EI: We’re incredibly fortunate that we’re able to work effectively from home. We made the decision on March 12 to move 100 percent of our staff to working from home. Prior to the pandemic, we offered a flexible work environment, but our formal policy only allowed people to work from their home one day per week. Because a large percentage of our workforce takes public transportation and the continued concern for community spread, we plan to continue working from home for quite some time yet. We’re currently developing a policy for life post-COVID and will probably have some percentage of employees who continue working remotely indefinitely. We have clearly seen that we can be quite productive and successful working from home.

TZL: What role does your family play in your career? Are work and family separate, or is there overlap?

EI: There’s a lot of overlap between my work and family life. My husband Bill is the CEO of Hitchcock Design Group, and Primera frequently partners with them on projects. With both of us being in the AEC industry, we read a lot of the same books and have a lot of discussions about business trends and challenges. It’s great that we understand one another’s work and can be supportive of each other, but we also know how important it is to disconnect and unwind to keep from getting burnt out. We make time for ourselves and our grown children that doesn’t include or involve work.

TZL: Trust is crucial. How do you earn the trust of your clients?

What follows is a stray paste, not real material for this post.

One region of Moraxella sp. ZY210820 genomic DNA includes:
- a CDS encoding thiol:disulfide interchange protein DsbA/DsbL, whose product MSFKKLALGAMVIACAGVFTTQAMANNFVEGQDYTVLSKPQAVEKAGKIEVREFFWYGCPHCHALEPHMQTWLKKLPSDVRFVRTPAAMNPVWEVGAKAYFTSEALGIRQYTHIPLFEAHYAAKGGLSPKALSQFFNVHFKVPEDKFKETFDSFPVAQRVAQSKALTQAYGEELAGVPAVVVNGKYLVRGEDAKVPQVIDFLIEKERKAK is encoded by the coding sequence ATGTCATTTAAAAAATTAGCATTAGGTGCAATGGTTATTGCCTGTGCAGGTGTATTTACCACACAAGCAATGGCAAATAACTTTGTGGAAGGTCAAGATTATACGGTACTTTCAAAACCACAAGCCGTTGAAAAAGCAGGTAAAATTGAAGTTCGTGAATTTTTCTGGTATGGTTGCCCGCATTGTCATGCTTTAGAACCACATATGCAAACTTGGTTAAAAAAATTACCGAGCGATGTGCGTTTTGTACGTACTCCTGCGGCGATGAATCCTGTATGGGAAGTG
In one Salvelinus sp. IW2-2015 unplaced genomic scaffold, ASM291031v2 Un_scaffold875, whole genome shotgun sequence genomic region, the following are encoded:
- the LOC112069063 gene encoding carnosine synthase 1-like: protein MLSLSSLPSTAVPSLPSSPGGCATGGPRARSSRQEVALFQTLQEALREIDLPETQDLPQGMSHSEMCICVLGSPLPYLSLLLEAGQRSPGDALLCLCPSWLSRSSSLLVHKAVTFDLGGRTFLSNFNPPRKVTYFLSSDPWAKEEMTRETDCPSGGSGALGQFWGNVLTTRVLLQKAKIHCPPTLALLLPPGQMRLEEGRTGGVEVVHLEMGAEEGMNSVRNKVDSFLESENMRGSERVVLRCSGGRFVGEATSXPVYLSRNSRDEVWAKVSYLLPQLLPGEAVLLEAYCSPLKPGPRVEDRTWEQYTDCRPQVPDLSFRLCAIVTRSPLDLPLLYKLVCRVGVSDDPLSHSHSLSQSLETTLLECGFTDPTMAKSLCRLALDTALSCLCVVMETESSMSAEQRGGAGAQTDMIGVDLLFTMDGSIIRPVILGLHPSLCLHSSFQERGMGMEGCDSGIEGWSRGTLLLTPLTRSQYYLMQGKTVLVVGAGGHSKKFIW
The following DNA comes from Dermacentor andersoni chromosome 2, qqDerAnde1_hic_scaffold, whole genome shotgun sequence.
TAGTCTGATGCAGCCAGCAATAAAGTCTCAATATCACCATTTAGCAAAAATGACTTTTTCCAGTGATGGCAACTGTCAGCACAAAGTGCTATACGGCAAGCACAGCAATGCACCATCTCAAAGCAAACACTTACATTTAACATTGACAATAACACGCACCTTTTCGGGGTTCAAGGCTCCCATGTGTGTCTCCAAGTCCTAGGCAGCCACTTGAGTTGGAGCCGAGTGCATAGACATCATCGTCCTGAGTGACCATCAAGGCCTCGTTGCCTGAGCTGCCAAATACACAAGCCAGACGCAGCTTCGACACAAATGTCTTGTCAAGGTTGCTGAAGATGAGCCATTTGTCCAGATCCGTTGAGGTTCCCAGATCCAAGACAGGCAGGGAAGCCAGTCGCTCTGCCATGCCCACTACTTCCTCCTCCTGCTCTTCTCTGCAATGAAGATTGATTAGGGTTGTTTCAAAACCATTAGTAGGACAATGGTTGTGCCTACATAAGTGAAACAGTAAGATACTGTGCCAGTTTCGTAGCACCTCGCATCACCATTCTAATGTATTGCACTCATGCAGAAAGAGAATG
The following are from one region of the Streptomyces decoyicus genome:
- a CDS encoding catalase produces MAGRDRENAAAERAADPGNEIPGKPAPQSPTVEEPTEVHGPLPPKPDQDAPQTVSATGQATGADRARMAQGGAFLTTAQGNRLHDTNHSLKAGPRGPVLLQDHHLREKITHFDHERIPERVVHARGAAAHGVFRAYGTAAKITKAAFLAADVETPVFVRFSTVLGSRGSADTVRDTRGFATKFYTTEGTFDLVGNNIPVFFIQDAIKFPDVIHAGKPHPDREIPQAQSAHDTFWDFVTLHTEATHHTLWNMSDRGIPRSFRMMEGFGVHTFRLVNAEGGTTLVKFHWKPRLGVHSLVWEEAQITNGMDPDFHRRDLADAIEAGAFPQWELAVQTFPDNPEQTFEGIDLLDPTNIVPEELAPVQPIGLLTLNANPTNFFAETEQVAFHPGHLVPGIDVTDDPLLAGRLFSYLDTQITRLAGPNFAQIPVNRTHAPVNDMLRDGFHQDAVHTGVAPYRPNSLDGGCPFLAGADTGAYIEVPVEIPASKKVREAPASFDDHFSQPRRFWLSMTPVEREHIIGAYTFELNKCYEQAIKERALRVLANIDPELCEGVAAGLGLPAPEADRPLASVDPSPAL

EI: Trust is essential for a service firm – internally and externally. We build trust everyday by living our purpose statement, which is to connect with our employees, our clients, and our communities. We value relationships and they are built on trust. It starts with being open, honest, and humble. It can be hard to tell a client we aren’t the best fit for a project or we missed something, but if you want to build lasting relationships, those relationships have to be rooted in integrity and authenticity.

TZL: Are you using the R&D tax credit? If so, how is it working for your firm? If not, why not?

EI: We are using the R&D credit, and it’s working very well. Reducing our taxable income has had a positive impact on our bottom line. That impact allows us to reinvest in our firm which is critical to our growth. We’ve been able to make several key hires and expand our Mid-Atlantic office.

TZL: Working with women and children to further STEM skills seems to be a passion of yours. Please give me a few examples of what you are doing on this front and what the outcomes have been.